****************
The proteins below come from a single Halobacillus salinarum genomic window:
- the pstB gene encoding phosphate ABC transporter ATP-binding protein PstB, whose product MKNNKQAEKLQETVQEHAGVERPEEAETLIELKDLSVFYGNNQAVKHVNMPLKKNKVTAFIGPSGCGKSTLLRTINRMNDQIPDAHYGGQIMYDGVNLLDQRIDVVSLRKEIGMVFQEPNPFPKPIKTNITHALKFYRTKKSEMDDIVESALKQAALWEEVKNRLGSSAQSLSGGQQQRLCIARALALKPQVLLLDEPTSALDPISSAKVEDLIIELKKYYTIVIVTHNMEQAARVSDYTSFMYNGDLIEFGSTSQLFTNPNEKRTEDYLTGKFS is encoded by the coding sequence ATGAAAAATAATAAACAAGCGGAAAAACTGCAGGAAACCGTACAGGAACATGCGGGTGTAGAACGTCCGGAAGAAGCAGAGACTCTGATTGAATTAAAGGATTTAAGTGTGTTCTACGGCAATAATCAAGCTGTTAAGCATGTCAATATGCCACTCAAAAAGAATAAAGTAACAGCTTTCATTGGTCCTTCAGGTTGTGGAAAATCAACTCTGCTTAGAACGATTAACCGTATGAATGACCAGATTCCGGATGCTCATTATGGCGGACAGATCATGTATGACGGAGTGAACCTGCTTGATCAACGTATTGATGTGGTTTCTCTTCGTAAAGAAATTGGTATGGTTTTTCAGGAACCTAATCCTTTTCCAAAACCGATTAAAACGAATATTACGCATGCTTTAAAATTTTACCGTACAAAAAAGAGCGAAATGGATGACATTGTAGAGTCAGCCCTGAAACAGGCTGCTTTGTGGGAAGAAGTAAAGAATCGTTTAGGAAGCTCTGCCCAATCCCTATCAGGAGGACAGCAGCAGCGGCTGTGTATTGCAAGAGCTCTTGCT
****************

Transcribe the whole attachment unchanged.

The proteins below come from a single Halobacillus salinarum genomic window:
- the pstB gene encoding phosphate ABC transporter ATP-binding protein PstB, whose product MKNNKQAEKLQETVQEHAGVERPEEAETLIELKDLSVFYGNNQAVKHVNMPLKKNKVTAFIGPSGCGKSTLLRTINRMNDQIPDAHYGGQIMYDGVNLLDQRIDVVSLRKEIGMVFQEPNPFPKPIKTNITHALKFYRTKKSEMDDIVESALKQAALWEEVKNRLGSSAQSLSGGQQQRLCIARALALKPQVLLLDEPTSALDPISSAKVEDLIIELKKYYTIVIVTHNMEQAARVSDYTSFMYNGDLIEFGSTSQLFTNPNEKRTEDYLTGKFS is encoded by the coding sequence ATGAAAAATAATAAACAAGCGGAAAAACTGCAGGAAACCGTACAGGAACATGCGGGTGTAGAACGTCCGGAAGAAGCAGAGACTCTGATTGAATTAAAGGATTTAAGTGTGTTCTACGGCAATAATCAAGCTGTTAAGCATGTCAATATGCCACTCAAAAAGAATAAAGTAACAGCTTTCATTGGTCCTTCAGGTTGTGGAAAATCAACTCTGCTTAGAACGATTAACCGTATGAATGACCAGATTCCGGATGCTCATTATGGCGGACAGATCATGTATGACGGAGTGAACCTGCTTGATCAACGTATTGATGTGGTTTCTCTTCGTAAAGAAATTGGTATGGTTTTTCAGGAACCTAATCCTTTTCCAAAACCGATTAAAACGAATATTACGCATGCTTTAAAATTTTACCGTACAAAAAAGAGCGAAATGGATGACATTGTAGAGTCAGCCCTGAAACAGGCTGCTTTGTGGGAAGAAGTAAAGAATCGTTTAGGAAGCTCTGCCCAATCCCTATCAGGAGGACAGCAGCAGCGGCTGTGTATTGCAAGAGCTCTTGCT